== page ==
Biennial

These weeds live for two years before dying off in the second year after germination. Burdock, chicory, charlock mustard, and wild lettuce are common biennial weeds.

Perennial

These weeds live longer than two years before dying off at the end of their lifecycle. Some perennial weeds can live for decades! Common perennial weeds include bindweed (also known as morning glory), Canada thistle (or musk thistle), and horsetail (or Equisetum arvense).

Why would you want to get rid of weeds?

Anyone who has spent hours digging up weeds or battling against them with chemical or natural methods might start to wonder if it is worth all the effort. Perhaps you should just leave them to get on with it? But weeds can have a detrimental effect on your garden.

Natural weed killer

(Image credit: Getty Images)

The problem with weeds (and why they are so successful) is that they grow quickly, and often have deep root systems. This means your lovely cultivated plants are constantly in competition with them - fighting for nutrients from the soil, light and water.

They can also provide the ideal hiding spot for other nasties that are after your garden plants - such as snails and slugs.

For vegetable growers, letting weeds grow among your neat rows can also be an issue - let them take over and you could be in danger of pulling up your precious crops while you’re pulling up the weeds! They also offer the ideal spot for pests to thrive and feast on your delicious vegetables.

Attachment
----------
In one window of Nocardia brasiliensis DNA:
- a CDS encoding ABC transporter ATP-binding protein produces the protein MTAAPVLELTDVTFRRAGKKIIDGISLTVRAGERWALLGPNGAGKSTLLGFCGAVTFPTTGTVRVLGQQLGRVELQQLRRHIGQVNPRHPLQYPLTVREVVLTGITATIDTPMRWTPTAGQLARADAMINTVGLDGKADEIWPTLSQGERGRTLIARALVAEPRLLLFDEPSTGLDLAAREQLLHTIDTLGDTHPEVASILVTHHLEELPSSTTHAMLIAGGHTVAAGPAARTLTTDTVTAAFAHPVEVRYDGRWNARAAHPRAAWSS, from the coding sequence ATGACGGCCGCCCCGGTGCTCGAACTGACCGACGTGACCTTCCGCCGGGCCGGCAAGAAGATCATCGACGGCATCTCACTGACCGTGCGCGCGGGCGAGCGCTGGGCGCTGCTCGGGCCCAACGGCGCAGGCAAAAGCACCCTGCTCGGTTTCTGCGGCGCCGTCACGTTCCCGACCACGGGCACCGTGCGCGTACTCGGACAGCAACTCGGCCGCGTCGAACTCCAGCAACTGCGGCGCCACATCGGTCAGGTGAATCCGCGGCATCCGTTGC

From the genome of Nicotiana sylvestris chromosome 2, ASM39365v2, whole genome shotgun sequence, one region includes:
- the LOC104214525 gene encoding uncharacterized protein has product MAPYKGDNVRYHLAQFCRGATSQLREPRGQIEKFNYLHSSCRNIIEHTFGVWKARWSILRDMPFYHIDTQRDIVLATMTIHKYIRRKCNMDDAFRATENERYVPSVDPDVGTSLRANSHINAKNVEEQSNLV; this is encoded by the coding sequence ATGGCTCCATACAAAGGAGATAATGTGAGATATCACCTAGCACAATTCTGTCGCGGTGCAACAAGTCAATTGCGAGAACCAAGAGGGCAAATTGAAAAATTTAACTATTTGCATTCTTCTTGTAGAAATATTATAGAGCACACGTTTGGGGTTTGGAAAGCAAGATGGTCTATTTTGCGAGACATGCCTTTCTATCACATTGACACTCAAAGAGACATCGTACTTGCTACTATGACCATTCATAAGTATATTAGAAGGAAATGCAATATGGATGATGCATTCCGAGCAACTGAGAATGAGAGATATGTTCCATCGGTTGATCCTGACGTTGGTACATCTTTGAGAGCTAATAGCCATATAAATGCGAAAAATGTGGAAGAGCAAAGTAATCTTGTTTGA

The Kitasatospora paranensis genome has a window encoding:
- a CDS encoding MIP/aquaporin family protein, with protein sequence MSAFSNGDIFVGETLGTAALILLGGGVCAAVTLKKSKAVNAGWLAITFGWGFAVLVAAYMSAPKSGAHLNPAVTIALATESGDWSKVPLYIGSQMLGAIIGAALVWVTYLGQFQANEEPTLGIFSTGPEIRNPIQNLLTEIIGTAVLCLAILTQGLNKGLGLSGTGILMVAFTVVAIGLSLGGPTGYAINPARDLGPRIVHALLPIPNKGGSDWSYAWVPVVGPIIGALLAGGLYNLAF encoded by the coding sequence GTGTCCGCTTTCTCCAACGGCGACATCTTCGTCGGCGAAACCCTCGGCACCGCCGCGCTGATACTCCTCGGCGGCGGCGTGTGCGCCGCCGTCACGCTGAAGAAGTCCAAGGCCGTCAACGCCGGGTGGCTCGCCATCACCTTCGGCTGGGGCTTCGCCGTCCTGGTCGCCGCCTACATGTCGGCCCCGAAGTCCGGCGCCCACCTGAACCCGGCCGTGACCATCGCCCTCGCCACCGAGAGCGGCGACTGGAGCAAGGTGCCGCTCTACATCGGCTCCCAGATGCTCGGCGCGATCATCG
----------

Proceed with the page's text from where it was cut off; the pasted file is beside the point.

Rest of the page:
You can even be leaving your crops open to disease - shepherd's purse, for instance, is a member of the brassica family and can leave your brassica crops - such as cabbages and broccoli - open to contracting club foot disease.

Another little-known issue is that some weeds create an area around them that is infertile (known an alleopathy) - so if you have weeds such as pigweed, thistle or lambs’ quarter around your crop you may find your plants don’t grow, or that seeds won’t germinate.

So it’s clear that as well as being not so pretty to look at, weeds can be harmful to your growing plans.

Jen Stark says: “There’s a number of ways to get rid of weeds in your garden and yard. You can either dig them up from the ground by hand or with a tool such as a hoe or shovel. There are also chemical herbicides that may be sprayed directly onto the weed to eradicate it entirely. 

However, these chemicals can be dangerous if consumed by humans or animals, so use caution when using these items around kids or animals. Utilizing an organic herbicide, such as vinegar and water sprayed directly onto the plant's leaves and stems until the plant totally withers away, is another method for eliminating weeds (this will take longer than using chemical herbicides)."

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Naomi MacKay has been a freelance writer and editor for the past 20 years. She previously made the move from local newspapers and consumer technology magazines into the gardening press as Assistant Editor at Garden Answers magazine, and has also worked for the Royal Horticultural Society, and writes garden columns for a number of publications.

With contributions from